On 17th September we left Berlin for Munich carrying with us the memories of its history, greenery and the several waterfronts: Five rivers run through the city, has six canals that serve as transport routes and I was told it has within its borders 50 lakes. Enough? Do we have a lesson to learn from this?
One might wonder, why head for Munich October Beer Festival in the month of September. A good question. And there is a plausible explanation — although the festival concludes in October, most of it takes place in September. This year’s (2017) began from September 15 to October 3, spanning just over two weeks.
The original Oktober Beer Festival was held in October 1810 and this may be the reason for its nomenclature, though it starts in the middle of September each year. The original festival was to honour the wedding of a Bavarian Prince (Munich is in Bavaria) and a Princess from a neighbouring country held for five days. It was simply a joyous celebration by the local and the nearby citizenry with eating, drinking and merry-making to their unique music accompanied with shooting display and horse racing in and around a huge meadow on the edge of the Munich town. The tradition continues even though there are no Princes and Princesses to marry these days. This year, 2017, it was the 184th Oktoberfest.
From Berlin to Munich it was six-and-a-half hour journey stopping in-between important stations. Needless to say, like every infrastructure and public facility, the Railway Station and the train itself are of class. However, there was a surprise for me. There was no free toilet service as in the Airports. You have to use the coin to get in — yes, getting out is free!
Our German friends were there to receive us at the Railway Station in their two BMWs. Since it was not dark yet, we decided to go around the downtown area in a recce before checking into our hotel.
To deviate, on seeing the BMWs I figured in Berlin and in Munich more people used German-made cars even though they had a choice. It could be that it was less costly than the imported cars or may be patriotism (nationalism) of the kind practised during the days of Hitler or may be for the good reason German cars are better, strong and long-lasting like the legendary German made machines. I do not know, but it ignited my memory to remember an incident that happened in the Coffee Estate of an English man by name Mr. Parsons, I guess, where my maternal grandfather was a Manager. It was the year of the World War II and this was told to me by one of my six aunts many years later during a family get-together.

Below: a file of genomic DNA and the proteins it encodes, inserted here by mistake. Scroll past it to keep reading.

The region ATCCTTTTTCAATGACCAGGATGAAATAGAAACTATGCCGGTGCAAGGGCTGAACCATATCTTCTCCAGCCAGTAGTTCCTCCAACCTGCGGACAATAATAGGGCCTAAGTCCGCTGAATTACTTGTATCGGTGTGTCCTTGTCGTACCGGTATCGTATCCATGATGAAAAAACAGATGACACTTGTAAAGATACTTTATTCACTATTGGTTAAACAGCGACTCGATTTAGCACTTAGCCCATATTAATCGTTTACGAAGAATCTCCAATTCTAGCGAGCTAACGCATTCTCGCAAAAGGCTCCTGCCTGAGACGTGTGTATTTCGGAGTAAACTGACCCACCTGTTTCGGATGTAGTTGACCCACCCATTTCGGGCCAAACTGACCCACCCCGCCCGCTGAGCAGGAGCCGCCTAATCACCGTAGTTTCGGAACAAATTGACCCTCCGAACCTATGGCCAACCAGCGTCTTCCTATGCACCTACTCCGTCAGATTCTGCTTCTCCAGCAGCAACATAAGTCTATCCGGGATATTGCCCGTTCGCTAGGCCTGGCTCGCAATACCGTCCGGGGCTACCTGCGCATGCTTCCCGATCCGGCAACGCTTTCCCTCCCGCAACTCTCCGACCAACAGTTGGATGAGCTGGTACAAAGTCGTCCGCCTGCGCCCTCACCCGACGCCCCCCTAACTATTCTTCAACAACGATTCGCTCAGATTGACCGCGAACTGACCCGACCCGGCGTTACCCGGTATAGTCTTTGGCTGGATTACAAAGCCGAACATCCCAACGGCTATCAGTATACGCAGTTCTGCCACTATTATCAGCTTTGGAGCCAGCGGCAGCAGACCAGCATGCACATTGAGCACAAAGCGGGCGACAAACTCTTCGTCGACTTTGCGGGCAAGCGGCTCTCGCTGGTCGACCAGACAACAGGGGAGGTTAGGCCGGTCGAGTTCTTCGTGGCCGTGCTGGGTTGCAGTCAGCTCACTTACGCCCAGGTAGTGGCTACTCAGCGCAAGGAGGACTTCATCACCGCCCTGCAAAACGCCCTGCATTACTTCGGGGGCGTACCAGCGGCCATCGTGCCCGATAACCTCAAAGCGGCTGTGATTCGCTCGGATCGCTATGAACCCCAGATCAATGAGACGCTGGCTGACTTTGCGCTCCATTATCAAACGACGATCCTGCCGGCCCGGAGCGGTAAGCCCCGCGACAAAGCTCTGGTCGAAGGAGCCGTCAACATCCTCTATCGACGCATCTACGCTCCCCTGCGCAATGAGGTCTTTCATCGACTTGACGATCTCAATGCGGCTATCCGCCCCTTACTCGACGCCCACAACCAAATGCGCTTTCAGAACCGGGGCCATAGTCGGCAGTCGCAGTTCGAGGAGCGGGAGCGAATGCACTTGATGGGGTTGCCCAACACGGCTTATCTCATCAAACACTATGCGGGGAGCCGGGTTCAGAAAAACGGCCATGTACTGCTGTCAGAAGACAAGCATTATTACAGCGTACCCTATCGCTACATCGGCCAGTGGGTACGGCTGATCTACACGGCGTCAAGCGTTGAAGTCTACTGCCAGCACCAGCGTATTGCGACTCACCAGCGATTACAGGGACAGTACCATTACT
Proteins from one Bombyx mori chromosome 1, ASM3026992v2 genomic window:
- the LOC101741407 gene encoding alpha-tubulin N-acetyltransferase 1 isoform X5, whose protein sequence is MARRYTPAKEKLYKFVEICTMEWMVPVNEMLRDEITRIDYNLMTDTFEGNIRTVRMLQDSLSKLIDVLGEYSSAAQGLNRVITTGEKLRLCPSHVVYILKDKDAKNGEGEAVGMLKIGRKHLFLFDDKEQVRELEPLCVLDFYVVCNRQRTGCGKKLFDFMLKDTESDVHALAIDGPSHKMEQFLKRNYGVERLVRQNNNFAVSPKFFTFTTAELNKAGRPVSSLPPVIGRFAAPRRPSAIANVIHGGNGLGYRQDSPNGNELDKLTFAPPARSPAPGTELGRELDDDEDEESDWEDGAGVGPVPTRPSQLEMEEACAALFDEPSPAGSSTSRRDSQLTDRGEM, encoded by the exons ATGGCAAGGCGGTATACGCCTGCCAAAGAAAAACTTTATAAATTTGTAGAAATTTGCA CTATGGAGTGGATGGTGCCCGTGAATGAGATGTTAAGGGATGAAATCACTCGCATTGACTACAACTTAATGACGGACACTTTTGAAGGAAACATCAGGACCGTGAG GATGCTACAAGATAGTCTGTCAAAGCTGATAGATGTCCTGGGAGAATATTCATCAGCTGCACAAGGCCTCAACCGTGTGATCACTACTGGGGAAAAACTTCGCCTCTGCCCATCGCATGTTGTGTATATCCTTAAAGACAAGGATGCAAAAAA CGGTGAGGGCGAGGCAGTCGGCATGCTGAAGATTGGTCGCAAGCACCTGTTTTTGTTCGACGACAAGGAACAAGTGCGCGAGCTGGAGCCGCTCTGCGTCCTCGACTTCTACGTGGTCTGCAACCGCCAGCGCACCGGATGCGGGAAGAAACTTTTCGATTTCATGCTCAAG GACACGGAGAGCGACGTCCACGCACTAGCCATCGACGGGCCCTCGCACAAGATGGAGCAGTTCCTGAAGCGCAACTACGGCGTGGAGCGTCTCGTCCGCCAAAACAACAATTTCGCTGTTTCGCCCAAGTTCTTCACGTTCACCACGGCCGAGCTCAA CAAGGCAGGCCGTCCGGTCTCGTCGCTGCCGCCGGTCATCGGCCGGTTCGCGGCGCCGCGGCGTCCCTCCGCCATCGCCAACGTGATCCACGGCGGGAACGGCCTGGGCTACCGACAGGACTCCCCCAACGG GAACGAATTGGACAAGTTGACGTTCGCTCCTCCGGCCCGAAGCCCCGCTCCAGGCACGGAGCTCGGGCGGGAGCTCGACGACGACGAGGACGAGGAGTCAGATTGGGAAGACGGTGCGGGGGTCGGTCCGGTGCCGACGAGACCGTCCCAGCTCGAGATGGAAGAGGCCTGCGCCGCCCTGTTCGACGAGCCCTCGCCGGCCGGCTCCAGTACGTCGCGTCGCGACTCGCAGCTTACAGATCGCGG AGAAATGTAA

Mr. Parsons sent his driver to the Spencer’s, the prestigious shop of those days of the Raj (and even till recently) where the foreigners and the elite of the society shopped, to buy some cutlery — spoons, forks and table knives. When the items arrived the English man Mr. Parsons opened the box, removed a knife and closely examined it turning the knife over and over again. There was a scowl on his face. He was not pleased with the knife, the fork and the spoon, though to his wife Nancy they looked good and sparkling.
There was no telephone those days. So he called the driver, wrote a small note on his letterhead and sent him back to the Spencer’s. The driver returned and handed over the boxes that looked different. Mr. Parsons removed a knife and scrutinised it like he did before. A gentle smile appeared on his pink visage. “Nancy, see this beautiful set of cutlery. Made in England”.
Now, will our Indian “pseudo intellectuals” tell me if this Mr. Parsons was a patriot or a nationalist or a jingoist, please! Was he a secularist or a communalist or a racist? Mr. Parsons, thousands of miles away from his home, England, traversing land and sea, would still stubbornly send his driver back to Spencer’s out of patriotism. Is there a lesson here for Indians belonging to different religions and ethnic groups? For some Indians their religion and their political ideology are above the country and hence some laws and principles of our country must be compromised. That certainly negates the cherished values of secularism and democracy. Let it be.
After all, no matter the cutlery is made in England or Germany. The purpose of its use is the same at the dining table. Our “intellectuals” could do well to cud-chew this food-for-thought I have pressed into this Abracadabra.
Now let me come back to Munich and the Oktober Beer Festival. Our German friends treated us for a typical German dinner in a posh hotel starting with beer, (what else?) and the popular bite called ‘Pretzel’ (see picture) followed by fresh green salads in heaps, roasted knuckle of pork, Bavarian suckling pig, Bavarian roast chicken bon appetite. One of our German friends, I thought, was taking the Bavarian bull by the horn — he ordered for Boiled Beef of Alpine Ox!
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